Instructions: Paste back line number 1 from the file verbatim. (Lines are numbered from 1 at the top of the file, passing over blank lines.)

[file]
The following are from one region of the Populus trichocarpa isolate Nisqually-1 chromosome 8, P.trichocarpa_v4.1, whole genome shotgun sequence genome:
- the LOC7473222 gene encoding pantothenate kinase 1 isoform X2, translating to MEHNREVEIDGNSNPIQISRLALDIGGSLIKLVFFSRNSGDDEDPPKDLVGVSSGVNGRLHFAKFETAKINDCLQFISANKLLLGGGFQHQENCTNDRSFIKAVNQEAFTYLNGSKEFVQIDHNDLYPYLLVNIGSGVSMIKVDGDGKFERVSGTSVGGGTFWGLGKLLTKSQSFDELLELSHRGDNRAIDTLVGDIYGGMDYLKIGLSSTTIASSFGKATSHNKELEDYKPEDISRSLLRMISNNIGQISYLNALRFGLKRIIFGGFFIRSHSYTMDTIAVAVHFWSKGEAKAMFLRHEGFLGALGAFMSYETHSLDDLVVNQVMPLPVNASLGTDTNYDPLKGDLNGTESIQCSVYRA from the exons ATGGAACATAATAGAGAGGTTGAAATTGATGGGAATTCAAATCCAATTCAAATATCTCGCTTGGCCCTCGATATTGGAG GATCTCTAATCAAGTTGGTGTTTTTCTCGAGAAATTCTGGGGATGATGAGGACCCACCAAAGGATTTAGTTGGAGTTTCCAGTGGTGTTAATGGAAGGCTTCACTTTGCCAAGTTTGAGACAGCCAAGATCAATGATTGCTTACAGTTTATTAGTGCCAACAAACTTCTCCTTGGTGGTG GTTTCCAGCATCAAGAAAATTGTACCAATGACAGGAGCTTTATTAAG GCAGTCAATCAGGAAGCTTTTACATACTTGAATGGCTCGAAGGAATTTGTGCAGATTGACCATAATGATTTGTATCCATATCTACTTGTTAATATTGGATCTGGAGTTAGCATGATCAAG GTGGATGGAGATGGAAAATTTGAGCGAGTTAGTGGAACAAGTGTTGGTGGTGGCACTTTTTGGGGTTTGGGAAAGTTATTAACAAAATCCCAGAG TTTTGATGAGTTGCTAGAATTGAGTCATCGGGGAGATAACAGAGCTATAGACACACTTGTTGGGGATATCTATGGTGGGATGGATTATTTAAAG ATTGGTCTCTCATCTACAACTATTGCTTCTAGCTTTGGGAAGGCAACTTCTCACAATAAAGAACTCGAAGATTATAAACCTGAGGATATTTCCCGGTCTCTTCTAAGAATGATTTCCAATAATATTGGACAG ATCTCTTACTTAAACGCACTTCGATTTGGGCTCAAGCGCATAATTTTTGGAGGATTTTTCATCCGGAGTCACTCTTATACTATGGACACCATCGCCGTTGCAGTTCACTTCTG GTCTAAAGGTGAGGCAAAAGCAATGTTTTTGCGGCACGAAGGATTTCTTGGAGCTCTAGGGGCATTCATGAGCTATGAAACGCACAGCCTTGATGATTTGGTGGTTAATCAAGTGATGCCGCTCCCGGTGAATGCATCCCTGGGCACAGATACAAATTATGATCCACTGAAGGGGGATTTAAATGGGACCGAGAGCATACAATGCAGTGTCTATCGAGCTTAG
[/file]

The following are from one region of the Populus trichocarpa isolate Nisqually-1 chromosome 8, P.trichocarpa_v4.1, whole genome shotgun sequence genome: